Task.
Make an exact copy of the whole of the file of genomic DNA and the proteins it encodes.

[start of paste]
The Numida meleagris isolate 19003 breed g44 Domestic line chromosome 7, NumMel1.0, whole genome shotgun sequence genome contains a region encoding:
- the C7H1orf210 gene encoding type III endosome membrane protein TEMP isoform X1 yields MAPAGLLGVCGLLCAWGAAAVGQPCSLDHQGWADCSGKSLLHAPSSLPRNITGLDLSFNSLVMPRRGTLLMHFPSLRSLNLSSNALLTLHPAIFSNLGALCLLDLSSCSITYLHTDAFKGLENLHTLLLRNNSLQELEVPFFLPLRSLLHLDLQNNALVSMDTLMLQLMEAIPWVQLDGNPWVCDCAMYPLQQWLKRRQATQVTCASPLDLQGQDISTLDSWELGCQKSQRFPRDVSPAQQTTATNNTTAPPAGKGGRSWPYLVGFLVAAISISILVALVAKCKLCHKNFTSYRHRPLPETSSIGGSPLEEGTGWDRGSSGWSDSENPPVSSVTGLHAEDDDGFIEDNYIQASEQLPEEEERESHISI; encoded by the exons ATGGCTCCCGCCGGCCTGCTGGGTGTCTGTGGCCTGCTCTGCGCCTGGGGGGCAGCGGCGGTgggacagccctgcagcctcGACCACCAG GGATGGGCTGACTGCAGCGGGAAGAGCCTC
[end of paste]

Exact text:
The Numida meleagris isolate 19003 breed g44 Domestic line chromosome 7, NumMel1.0, whole genome shotgun sequence genome contains a region encoding:
- the C7H1orf210 gene encoding type III endosome membrane protein TEMP isoform X1 yields MAPAGLLGVCGLLCAWGAAAVGQPCSLDHQGWADCSGKSLLHAPSSLPRNITGLDLSFNSLVMPRRGTLLMHFPSLRSLNLSSNALLTLHPAIFSNLGALCLLDLSSCSITYLHTDAFKGLENLHTLLLRNNSLQELEVPFFLPLRSLLHLDLQNNALVSMDTLMLQLMEAIPWVQLDGNPWVCDCAMYPLQQWLKRRQATQVTCASPLDLQGQDISTLDSWELGCQKSQRFPRDVSPAQQTTATNNTTAPPAGKGGRSWPYLVGFLVAAISISILVALVAKCKLCHKNFTSYRHRPLPETSSIGGSPLEEGTGWDRGSSGWSDSENPPVSSVTGLHAEDDDGFIEDNYIQASEQLPEEEERESHISI; encoded by the exons ATGGCTCCCGCCGGCCTGCTGGGTGTCTGTGGCCTGCTCTGCGCCTGGGGGGCAGCGGCGGTgggacagccctgcagcctcGACCACCAG GGATGGGCTGACTGCAGCGGGAAGAGCCTC